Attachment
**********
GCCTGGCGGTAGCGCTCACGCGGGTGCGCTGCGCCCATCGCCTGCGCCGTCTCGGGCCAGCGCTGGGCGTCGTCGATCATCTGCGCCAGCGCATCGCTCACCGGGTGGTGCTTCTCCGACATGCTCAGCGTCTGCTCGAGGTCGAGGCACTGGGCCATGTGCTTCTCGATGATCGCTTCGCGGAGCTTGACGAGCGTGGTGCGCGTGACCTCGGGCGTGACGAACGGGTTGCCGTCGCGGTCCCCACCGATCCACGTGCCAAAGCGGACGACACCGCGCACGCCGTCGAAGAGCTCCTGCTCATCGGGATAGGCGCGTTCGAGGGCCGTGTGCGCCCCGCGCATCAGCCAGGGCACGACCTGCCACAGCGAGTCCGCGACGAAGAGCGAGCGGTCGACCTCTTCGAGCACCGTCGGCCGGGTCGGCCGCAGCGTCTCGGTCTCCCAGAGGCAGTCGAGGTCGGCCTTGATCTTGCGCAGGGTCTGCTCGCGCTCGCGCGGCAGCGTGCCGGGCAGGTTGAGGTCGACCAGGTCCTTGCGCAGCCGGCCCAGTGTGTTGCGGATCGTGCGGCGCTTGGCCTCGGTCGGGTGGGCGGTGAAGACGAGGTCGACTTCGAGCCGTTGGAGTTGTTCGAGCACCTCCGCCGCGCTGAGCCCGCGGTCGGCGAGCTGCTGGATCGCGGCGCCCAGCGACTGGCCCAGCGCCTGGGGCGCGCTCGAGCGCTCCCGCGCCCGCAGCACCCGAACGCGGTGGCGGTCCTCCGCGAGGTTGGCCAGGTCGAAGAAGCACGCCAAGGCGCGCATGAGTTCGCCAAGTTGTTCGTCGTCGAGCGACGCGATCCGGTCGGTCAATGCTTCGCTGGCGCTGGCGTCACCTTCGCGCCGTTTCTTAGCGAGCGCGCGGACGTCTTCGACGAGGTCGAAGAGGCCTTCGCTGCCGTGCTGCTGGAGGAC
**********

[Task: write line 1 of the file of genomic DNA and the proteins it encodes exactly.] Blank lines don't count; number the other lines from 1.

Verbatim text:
GCCTGGCGGTAGCGCTCACGCGGGTGCGCTGCGCCCATCGCCTGCGCCGTCTCGGGCCAGCGCTGGGCGTCGTCGATCATCTGCGCCAGCGCATCGCTCACCGGGTGGTGCTTCTCCGACATGCTCAGCGTCTGCTCGAGGTCGAGGCACTGGGCCATGTGCTTCTCGATGATCGCTTCGCGGAGCTTGACGAGCGTGGTGCGCGTGACCTCGGGCGTGACGAACGGGTTGCCGTCGCGGTCCCCACCGATCCACGTGCCAAAGCGGACGACACCGCGCACGCCGTCGAAGAGCTCCTGCTCATCGGGATAGGCGCGTTCGAGGGCCGTGTGCGCCCCGCGCATCAGCCAGGGCACGACCTGCCACAGCGAGTCCGCGACGAAGAGCGAGCGGTCGACCTCTTCGAGCACCGTCGGCCGGGTCGGCCGCAGCGTCTCGGTCTCCCAGAGGCAGTCGAGGTCGGCCTTGATCTTGCGCAGGGTCTGCTCGCGCTCGCGCGGCAGCGTGCCGGGCAGGTTGAGGTCGACCAGGTCCTTGCGCAGCCGGCCCAGTGTGTTGCGGATCGTGCGGCGCTTGGCCTCGGTCGGGTGGGCGGTGAAGACGAGGTCGACTTCGAGCCGTTGGAGTTGTTCGAGCACCTCCGCCGCGCTGAGCCCGCGGTCGGCGAGCTGCTGGATCGCGGCGCCCAGCGACTGGCCCAGCGCCTGGGGCGCGCTCGAGCGCTCCCGCGCCCGCAGCACCCGAACGCGGTGGCGGTCCTCCGCGAGGTTGGCCAGGTCGAAGAAGCACGCCAAGGCGCGCATGAGTTCGCCAAGTTGTTCGTCGTCGAGCGACGCGATCCGGTCGGTCAATGCTTCGCTGGCGCTGGCGTCACCTTCGCGCCGTTTCTTAGCGAGCGCGCGGACGTCTTCGACGAGGTCGAAGAGGCCTTCGCTGCCGTGCTGCTGGAGGAC